The performance of the two lots however, neither of which generated spectacular competition, seemed to sum up the sale in general.
Although 60 of the 66 lots sold on the night (91%) – a high sell-through rate by any standards – not many works sold significantly above estimate and the overall hammer total of £77.9m (£93.2m including premium) was towards the lower end of the £76m-104m pre-sale estimate.
Although it was not the strongest auction in this category the auctioneers have staged in the capital, Sotheby’s pointed out how Jenny Saville’s nude entitled Juncture fetched a 1000% increase on the £457,250 (including premium) the painting had sold for on its last appearance at auction at Christie’s in February 2009.
The 3-metre high oil on canvas from 1994 had an estimate of £5m-7m, a level that no doubt reflected the way the market has expanded over the last decade as well as the fact that her auction record has been broken three times in the last two years, each time for pictures painted in the “critical” five-year period between 1992 and 1997 when Saville produced a series of these monumental paintings.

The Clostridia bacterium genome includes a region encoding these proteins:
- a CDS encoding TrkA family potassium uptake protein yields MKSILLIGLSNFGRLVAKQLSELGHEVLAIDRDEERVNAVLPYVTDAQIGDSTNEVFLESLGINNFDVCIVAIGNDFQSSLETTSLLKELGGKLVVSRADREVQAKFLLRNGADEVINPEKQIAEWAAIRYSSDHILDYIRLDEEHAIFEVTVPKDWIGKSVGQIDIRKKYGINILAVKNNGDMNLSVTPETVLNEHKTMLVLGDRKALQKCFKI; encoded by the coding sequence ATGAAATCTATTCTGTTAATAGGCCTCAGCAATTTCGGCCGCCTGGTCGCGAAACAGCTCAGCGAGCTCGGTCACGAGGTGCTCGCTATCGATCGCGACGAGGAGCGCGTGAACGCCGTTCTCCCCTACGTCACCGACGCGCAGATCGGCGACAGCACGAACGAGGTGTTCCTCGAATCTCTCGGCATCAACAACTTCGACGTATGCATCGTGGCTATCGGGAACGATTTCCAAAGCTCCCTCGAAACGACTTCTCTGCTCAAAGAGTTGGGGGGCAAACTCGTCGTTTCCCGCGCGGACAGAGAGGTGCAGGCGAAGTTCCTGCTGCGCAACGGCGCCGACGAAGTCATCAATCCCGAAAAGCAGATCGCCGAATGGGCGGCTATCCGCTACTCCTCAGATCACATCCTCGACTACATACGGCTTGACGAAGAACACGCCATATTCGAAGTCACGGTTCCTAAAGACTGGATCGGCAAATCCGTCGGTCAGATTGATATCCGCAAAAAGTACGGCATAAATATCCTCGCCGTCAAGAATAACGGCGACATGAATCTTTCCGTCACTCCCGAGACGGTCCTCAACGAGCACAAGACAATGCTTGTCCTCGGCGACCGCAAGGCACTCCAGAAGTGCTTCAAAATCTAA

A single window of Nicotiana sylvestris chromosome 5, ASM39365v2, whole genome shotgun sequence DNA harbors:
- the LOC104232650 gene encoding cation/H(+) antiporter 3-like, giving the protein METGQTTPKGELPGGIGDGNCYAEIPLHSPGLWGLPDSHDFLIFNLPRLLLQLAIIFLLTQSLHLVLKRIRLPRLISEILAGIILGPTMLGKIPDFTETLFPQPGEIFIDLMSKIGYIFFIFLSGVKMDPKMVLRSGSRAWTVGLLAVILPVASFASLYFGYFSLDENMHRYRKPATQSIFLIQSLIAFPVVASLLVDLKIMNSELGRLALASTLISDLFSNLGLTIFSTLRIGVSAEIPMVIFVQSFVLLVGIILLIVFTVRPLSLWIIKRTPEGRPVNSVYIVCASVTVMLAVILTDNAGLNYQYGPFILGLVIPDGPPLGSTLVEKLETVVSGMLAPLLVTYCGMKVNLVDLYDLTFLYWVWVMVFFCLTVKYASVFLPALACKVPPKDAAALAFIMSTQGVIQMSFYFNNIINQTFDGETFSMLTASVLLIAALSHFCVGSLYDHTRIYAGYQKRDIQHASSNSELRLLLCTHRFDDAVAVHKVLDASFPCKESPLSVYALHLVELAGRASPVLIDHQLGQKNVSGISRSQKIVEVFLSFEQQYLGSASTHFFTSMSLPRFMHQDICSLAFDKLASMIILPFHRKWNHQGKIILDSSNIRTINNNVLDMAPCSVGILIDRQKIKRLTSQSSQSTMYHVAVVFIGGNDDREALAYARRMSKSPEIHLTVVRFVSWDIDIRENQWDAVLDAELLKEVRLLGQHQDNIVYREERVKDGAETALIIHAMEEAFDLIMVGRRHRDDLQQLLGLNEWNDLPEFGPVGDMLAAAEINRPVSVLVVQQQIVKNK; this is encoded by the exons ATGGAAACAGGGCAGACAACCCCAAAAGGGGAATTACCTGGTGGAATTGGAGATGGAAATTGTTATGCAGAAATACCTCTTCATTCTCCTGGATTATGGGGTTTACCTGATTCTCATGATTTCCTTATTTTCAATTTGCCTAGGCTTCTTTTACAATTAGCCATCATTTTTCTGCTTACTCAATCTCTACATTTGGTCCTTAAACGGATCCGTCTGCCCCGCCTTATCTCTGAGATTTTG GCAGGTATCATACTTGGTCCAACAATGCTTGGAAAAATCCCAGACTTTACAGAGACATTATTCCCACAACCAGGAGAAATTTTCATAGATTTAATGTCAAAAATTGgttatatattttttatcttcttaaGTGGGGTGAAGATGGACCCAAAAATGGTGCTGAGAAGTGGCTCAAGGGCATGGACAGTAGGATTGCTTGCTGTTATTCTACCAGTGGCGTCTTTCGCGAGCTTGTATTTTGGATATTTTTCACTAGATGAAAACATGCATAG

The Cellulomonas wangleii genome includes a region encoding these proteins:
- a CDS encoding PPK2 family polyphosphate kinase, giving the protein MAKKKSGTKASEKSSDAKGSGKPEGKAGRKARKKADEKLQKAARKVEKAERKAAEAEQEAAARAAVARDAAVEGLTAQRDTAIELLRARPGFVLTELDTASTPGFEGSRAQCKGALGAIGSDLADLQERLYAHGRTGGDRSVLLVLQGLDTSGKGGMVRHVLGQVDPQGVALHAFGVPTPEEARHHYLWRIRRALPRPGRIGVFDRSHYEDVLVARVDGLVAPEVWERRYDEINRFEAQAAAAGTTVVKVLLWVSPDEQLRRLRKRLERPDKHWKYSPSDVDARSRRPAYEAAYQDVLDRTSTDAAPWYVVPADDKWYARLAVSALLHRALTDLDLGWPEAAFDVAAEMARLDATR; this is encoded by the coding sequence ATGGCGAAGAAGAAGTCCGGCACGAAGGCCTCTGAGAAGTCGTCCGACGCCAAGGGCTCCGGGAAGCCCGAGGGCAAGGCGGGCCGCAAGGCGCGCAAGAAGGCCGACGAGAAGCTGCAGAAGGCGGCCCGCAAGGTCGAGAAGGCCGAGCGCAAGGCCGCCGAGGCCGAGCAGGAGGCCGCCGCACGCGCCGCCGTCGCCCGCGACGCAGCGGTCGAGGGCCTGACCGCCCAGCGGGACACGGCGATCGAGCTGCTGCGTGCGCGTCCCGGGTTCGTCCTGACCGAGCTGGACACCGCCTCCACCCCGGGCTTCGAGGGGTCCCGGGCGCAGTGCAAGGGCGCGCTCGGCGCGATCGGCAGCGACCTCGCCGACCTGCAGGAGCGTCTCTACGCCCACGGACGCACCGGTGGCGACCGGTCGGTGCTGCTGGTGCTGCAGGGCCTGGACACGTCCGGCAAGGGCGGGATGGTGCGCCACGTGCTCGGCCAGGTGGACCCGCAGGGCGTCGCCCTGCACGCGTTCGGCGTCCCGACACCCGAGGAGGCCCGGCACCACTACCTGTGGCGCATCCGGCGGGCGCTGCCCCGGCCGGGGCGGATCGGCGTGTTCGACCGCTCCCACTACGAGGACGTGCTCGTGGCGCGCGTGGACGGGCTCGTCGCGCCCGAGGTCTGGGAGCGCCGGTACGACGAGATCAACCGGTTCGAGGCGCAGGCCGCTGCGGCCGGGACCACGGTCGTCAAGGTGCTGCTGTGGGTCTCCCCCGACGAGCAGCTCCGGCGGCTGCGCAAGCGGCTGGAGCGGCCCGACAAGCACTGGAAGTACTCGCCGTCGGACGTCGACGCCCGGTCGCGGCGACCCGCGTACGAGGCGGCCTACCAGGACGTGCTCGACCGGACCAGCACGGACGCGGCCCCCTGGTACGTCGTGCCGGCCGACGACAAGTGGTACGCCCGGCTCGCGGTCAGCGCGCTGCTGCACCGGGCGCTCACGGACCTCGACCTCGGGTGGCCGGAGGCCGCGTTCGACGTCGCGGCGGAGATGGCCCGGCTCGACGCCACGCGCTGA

Even though Propped set a record £9.54m (including premium) at Sotheby’s in October – an auction record for any living female artist – the estimate here was deemed punchy for a work that was less full-frontal and arguably more unwieldy.
Ahead of the sale, the auctioneers had arranged a third-party guarantee and, on the night, it drew seemingly no interest other than a lone phone bidder (presumably the guarantor) who secured it below estimate when it was knocked down at £4.8m.
Elsewhere at the sale, an early Lucian Freud (1922-2011) head study came to auction directly from the sitter’s collection. The 7in (18cm) square oil on canvas from 1956 depicted the late Guinness family heir and arts patron Garech Browne who died last year.
Executed when Freud was 34 years of age, it was only the 10th work by the artist from the 1950s to appear at auction. Estimated at £4.5m-6.5m, it sold at £4.9m to a European private buyer and made the highest price for a work by the artist from this period, according to Sotheby’s.
The sale was led by Jean-Michel Basquiat’s (1960-1988) Apex, an acrylic, oil stick and Xerox collage on canvas from 1986 that was offered with an unpublished estimate and was knocked down to a European private buyer at £7.05m.
The buyer's premium at Sotheby's was 25/20/13.9%. For an explanation of buyer's premium see ATG's Glossary.